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Is it too late for the tiger? The Tiger – a top predator in forest eco

Wild Tigers are on the verge of extinction At the turn of the 20th Century, an estimated 100,000 wild tigers inhabited a range extending across Asia and the Russian Far East. But poaching, habitat loss, and fragmentation have relentlessly pushed tigers into smaller and smaller enclaves – in smaller numbers – to the verge of extinction. Today, there are perhaps 3,500 wild tigers living in their natural habitat. They inhabit 119 million hectares of forests in Tiger Range Countries.

14th December 2010

The Tiger – a top predator in forest ecosystems – is a natural indicator of the functionality and sustainability of an ecosystem. Given persisting trends of deforestation in East and South Asia and a continuing crisis for wildlife, the prognosis for wild tigers is rather bleak.

The Global Tiger Initiative was launched by President Robert B. Zoellick of the World Bank, the Global Environment Facility, Smithsonian Institution, International Tiger Coalition, and an alliance of governments and international organizations in June 2008. The GTI envisions a reversal in trends for the wild tiger, helping it to recover and repopulate its habitats in sustainable numbers. Today’s challenge is to fulfill the growing development needs of people and to manage natural resources, of which the tiger is one, in a sustainable way. In other words, we need to create a new development paradigm.

Sustained funding (national and international) will be necessary over 10-15 years to enhance management and control systems in use at these tiger habitats to ensure sustainable use of forest resources. These measures could bring tiger population declines to a halt and improve local livelihoods.
Why Care about Tigers?

Wild tigers are not only a symbol of all that is splendid, mystical and powerful about nature. They are also a beacon of biodiversity, linking together the forests they inhabit and the natural resources and ecosystem services that their habitats produce for people. Sadly, the next decade may be the last one for the wild tiger. The loss of tigers and degradation of their ecosystems would inevitably result in a historic cultural, spiritual, and environmental catastrophe for the Tiger Range Countries.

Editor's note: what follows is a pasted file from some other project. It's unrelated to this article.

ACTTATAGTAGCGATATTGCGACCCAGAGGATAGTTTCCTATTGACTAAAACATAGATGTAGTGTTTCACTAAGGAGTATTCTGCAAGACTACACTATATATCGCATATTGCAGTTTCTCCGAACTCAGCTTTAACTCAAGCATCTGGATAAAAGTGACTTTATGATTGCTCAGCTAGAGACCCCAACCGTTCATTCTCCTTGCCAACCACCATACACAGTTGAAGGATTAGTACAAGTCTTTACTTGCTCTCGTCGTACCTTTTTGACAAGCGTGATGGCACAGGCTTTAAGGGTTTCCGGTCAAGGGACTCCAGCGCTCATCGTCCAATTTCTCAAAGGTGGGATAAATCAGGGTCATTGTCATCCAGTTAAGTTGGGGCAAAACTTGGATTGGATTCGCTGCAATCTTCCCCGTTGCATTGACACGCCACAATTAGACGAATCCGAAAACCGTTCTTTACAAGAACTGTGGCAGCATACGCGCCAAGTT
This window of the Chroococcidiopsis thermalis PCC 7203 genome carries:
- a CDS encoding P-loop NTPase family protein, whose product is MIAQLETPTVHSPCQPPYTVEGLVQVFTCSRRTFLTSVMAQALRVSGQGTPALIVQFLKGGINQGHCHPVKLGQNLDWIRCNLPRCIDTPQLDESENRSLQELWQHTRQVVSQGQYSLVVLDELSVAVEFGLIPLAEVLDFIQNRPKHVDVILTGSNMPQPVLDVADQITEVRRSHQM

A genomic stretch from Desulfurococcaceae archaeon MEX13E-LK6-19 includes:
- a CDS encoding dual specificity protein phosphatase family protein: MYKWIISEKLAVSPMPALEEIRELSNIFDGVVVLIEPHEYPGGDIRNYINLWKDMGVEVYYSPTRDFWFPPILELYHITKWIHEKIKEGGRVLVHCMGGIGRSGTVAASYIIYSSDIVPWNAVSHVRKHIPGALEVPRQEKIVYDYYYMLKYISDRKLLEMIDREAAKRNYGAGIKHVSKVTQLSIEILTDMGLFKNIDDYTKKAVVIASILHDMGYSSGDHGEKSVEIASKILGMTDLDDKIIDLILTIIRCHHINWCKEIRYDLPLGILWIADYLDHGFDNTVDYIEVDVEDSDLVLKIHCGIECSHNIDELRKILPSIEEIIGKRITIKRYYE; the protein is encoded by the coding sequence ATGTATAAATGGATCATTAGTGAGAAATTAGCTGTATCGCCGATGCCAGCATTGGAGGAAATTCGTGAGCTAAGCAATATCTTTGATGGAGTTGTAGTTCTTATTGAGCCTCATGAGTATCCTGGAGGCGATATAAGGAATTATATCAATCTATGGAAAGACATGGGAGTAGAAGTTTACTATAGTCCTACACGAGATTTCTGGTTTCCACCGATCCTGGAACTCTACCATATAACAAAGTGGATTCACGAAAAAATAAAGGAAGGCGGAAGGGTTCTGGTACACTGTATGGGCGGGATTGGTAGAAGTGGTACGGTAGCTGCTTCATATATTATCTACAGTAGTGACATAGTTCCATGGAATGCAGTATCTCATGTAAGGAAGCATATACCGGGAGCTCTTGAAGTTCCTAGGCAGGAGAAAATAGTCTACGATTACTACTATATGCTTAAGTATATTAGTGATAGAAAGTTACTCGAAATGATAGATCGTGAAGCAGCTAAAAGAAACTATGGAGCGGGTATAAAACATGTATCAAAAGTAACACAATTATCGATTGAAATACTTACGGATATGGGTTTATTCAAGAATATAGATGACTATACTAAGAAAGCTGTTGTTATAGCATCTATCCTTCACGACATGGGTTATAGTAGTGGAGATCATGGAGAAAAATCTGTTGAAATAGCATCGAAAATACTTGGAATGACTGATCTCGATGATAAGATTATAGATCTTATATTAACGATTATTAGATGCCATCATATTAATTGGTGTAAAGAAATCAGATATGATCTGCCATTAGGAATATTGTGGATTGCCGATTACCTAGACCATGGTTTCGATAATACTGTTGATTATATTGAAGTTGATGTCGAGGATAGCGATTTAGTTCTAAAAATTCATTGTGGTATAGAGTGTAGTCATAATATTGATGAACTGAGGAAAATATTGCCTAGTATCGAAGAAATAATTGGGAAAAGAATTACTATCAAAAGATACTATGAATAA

Habitats where wild tigers live have high economic and ecological value. Tiger lands provide vital services to humans, such as carbon sequestration, hydrological balance, pollination services, protection from natural disasters and soil erosion, medicinal plant genetic diversity, and bio-prospecting. A majority of the Tiger Conservation Landscapes (TCLs) lie in one of the designated 25 biodiversity hotspots of the world.

The tiger is an indicator of how human society is doing with regards to the larger question of sustaining environmental quality in the face of ever-increasing demands on finite resources. The tiger’s well-being is a barometer of the critical question: Are we making the right choices to sustain the planet? Success in saving the tiger would energize ongoing efforts to fight species extinction and to protect our planet’s increasingly threatened biodiversity, which is its very life-blood.

The Challenge

Changing this trajectory toward extinction is a challenging task. Policymakers remain unaware of the immense economic and ecological value of living tigers and their natural habitats, leading to neglect of conservation objectives in national planning. Poaching continues unabated due to the weak institutional capacity for wildlife law enforcement in most Tiger Range Countries and the burgeoning global demand for tiger parts. Infrastructure planning and changes in land use that disregard the loss of tiger habitats and biodiversity, lead to habitat reduction and fragmentation. Tiger landscapes are also surrounded by pockets of poverty. Nearby communities depend on resources in these landscapes for survival. When over-exploitation of forest resources occurs, the wildlife habitats are compromised. Lack of scientific monitoring and ineffective management of landscapes contribute to habitat deterioration.

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Tom Roche (trading as) Just Forests Ltd.
Ringfort Workshop, Rathcobican, Rhode, Offaly, Ireland
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